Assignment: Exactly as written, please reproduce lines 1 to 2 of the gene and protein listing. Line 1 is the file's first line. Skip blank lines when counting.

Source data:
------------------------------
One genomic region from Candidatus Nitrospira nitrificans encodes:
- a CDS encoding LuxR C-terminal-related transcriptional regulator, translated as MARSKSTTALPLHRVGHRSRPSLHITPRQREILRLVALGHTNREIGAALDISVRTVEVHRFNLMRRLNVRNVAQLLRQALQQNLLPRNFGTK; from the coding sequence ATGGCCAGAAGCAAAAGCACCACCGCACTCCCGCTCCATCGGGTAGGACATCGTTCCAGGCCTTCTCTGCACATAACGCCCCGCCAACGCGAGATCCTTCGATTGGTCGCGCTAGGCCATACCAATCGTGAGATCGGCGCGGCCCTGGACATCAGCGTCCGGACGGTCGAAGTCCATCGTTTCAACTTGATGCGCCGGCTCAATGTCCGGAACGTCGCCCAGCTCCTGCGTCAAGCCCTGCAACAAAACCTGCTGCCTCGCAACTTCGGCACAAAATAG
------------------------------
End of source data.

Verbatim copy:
One genomic region from Candidatus Nitrospira nitrificans encodes:
- a CDS encoding LuxR C-terminal-related transcriptional regulator, translated as MARSKSTTALPLHRVGHRSRPSLHITPRQREILRLVALGHTNREIGAALDISVRTVEVHRFNLMRRLNVRNVAQLLRQALQQNLLPRNFGTK; from the coding sequence ATGGCCAGAAGCAAAAGCACCACCGCACTCCCGCTCCATCGGGTAGGACATCGTTCCAGGCCTTCTCTGCACATAACGCCCCGCCAACGCGAGATCCTTCGATTGGTCGCGCTAGGCCATACCAATCGTGAGATCGGCGCGGCCCTGGACATCAGCGTCCGGACGGTCGAAGTCCATCGTTTCAACTTGATGCGCCGGCTCAATGTCCGGAACGTCGCCCAGCTCCTGCGTCAAGCCCTGCAACAAAACCTGCTGCCTCGCAACTTCGGCACAAAATAG